Keep your style in buckets

Hows your style? like it? love it? unaware of it? c’mon, surely not. Well if you didn’t think you had style, I won’t blame you. Most people think style is a drilled looked born through good technique, repetition and discipline… and it is. But its not my favourite type of style. I personally prefer natural style, self discovered and unique… and luckily we all have it. But most of us aren’t aware of it.

Style is everything, literally. Its the invisible force of natural technique we all have for doing something. Born from our uniqueness and trial and error approach of figuring out for ourselves what works and what doesn’t, making up for the strengths and limitations of our physical self. (muscles etc)

I know you have style, because you got dressed this morning. Really? yes, really.

Style is the way you stand, what you do with your arms, how you hold your hands, what finger shapes you throw, the way you make a funny face with your tongue when concentrating, it can be the choice of clothing you always wear, the way you land something, and the way you celebrate successes too. These are examples of the invisible style that we rarely see for ourselves. The more obvious ones are how we flip, twist or step into tricks, do we pull our arms into our chest, or fly them out to the sides, do we do a little skip before take off, are our legs straight and knees together, or bent and buckled? Everyone has some element of style… its impossible not to have it.

Most people rarely see their own style, I mean they can ‘see’ themselves doing things in videos, but normally we’re too close the action to focus on our own style. We are too busy assessing whether our trick was good or bad in comparison to all the other ones we’ve landed, or we’re watching our bad technique so much that we’re not even aware of the fact that it may contribute towards making us ‘cool’ or stylish. Very often we’re striving for a look and a degree of control and confidence held in our peers, and that’s good to aim for, but suck it up too much and we end up being a copy of someone else.

Our style is also evident in the moves we prefer, the ones we are confident in, gravitate naturally towards and also in the way we see our terrain. Traceurs and Free Runners are an obvious example, because their terrain is vast, diverse and without rules… what they utilise and how they utilise what they’re offered, can bring their style to the forefront. But even those without such obstacle choice have style in buckets. The martial arts tricker with a simple open floor stamps their style over every move with authority, from pre-setup, to setup, to take off, to extension, to kick, twist, land and flow in the next move… however it appears the more disciplined the art-form, the more natural style is suppressed in favour of a uniformed consistency… I’m thinking of gymnastics here… but even then I still know that individual style exists in each athlete, however its subtle and a more trained eye is needed to identify it.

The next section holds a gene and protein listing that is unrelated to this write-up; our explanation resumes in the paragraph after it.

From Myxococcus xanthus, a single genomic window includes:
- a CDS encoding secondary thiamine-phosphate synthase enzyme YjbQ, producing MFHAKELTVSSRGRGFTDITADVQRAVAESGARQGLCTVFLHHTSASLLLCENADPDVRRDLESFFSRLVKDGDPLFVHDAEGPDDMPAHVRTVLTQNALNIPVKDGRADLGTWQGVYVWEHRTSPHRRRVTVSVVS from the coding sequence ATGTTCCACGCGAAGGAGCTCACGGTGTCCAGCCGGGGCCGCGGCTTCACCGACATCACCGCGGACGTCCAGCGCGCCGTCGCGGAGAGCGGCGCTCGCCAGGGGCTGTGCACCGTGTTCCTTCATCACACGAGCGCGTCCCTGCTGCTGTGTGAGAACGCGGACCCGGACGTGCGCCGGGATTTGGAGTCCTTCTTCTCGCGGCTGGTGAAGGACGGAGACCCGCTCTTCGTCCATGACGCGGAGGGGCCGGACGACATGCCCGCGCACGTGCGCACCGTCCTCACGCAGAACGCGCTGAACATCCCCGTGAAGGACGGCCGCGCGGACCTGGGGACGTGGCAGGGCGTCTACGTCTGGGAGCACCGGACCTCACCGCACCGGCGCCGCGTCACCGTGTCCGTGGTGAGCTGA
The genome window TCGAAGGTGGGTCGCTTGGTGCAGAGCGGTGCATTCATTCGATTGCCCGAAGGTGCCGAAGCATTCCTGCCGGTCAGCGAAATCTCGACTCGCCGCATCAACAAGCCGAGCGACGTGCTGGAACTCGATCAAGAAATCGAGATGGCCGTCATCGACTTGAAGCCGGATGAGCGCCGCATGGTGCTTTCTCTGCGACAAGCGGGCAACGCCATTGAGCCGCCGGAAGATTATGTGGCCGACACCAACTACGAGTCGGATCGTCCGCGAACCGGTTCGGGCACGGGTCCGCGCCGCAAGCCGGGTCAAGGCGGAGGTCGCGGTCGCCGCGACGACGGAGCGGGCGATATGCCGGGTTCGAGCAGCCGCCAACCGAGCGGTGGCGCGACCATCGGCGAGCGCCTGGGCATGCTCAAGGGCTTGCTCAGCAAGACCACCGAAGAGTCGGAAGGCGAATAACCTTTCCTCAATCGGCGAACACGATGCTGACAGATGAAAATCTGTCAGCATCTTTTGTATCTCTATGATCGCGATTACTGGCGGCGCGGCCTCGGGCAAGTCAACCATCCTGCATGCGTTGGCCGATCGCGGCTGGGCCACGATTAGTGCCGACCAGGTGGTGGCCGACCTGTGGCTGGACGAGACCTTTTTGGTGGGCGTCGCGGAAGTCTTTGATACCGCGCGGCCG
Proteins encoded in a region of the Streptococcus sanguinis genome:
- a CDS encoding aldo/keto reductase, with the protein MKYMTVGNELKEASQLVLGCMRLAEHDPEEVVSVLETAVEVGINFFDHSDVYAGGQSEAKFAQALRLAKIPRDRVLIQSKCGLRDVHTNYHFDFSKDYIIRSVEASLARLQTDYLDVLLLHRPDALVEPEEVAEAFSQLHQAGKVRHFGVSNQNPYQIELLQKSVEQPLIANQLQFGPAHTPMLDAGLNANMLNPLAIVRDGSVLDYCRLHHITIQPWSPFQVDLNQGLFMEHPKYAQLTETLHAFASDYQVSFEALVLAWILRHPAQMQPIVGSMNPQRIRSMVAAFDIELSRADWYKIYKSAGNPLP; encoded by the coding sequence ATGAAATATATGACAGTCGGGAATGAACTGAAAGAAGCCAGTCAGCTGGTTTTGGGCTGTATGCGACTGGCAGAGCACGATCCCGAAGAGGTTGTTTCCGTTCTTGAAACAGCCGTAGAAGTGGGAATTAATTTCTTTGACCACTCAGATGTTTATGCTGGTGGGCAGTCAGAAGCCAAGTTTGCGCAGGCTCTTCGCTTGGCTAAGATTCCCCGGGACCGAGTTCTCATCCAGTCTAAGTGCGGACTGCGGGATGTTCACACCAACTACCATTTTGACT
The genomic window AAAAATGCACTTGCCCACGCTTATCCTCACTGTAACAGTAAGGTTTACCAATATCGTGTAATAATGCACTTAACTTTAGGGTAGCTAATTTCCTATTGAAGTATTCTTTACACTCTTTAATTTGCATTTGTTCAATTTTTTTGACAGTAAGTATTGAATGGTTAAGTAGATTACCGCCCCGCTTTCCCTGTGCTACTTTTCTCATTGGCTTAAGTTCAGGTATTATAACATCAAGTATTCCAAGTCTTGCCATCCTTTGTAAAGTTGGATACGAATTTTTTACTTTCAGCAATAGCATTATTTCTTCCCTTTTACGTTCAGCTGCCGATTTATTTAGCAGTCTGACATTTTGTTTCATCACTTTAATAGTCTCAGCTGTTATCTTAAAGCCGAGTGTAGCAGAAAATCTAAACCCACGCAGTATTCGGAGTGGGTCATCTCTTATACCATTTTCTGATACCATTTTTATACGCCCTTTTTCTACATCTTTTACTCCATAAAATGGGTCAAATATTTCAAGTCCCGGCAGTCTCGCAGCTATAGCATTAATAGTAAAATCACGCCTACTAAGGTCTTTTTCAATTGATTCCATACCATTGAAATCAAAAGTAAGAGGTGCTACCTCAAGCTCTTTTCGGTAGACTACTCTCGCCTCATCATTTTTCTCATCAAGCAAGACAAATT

If you don’t think you have good style and want it. They you’ve already failed. You can’t learn natural style, you have it already, you can learn technique and improve your look, to become textbook in its appearance, but your natural style is your individuality, why would you want to change that? Just like how cool people, are completely unaware of what makes them cool. They are simply, being themselves.

The best way to identify what style elements you carry with you, is to ask your closest friends, or training partners (if that’s a different thing!) People who see you regularly, probably know a hell of a lot more about your style than you do. They will probably be able to see the subtle visual clues you give prior to trying something, just like how you can see theirs.

I’m naturally thinking of my own style here, and this post is a result of it. 2 comments on my latest video stood out at me. 1 stated I needed to change my setup, and the other claimed I had good style… both are right, and strangely, both are wrong too. Style is subjective, my setup is neither right nore wrong, it could be better or worse, but it does what I need it too, and I get through the move. If the move wasn’t landed at all, then the technique would actually be wrong… not the style. Technique and style are often confused.

So its occurred to me today, style is something that is much admired in talented people, but is also something we can lose in ourselves easily if we take the advice of others too literally.

Perhaps we shouldn’t worry about the style of our successes, just the technique of our failures?

yeah I like that sentence, I’ll put it in bold. Why do I always think the size of a mountain to say the simplest things? (answers on a postcard to the usual address)


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Filed under acrobat, breakdancing, Flips, free running, Gymnastics, Martial Arts, parkour, skateboarding, technique, trampoline, Tricking

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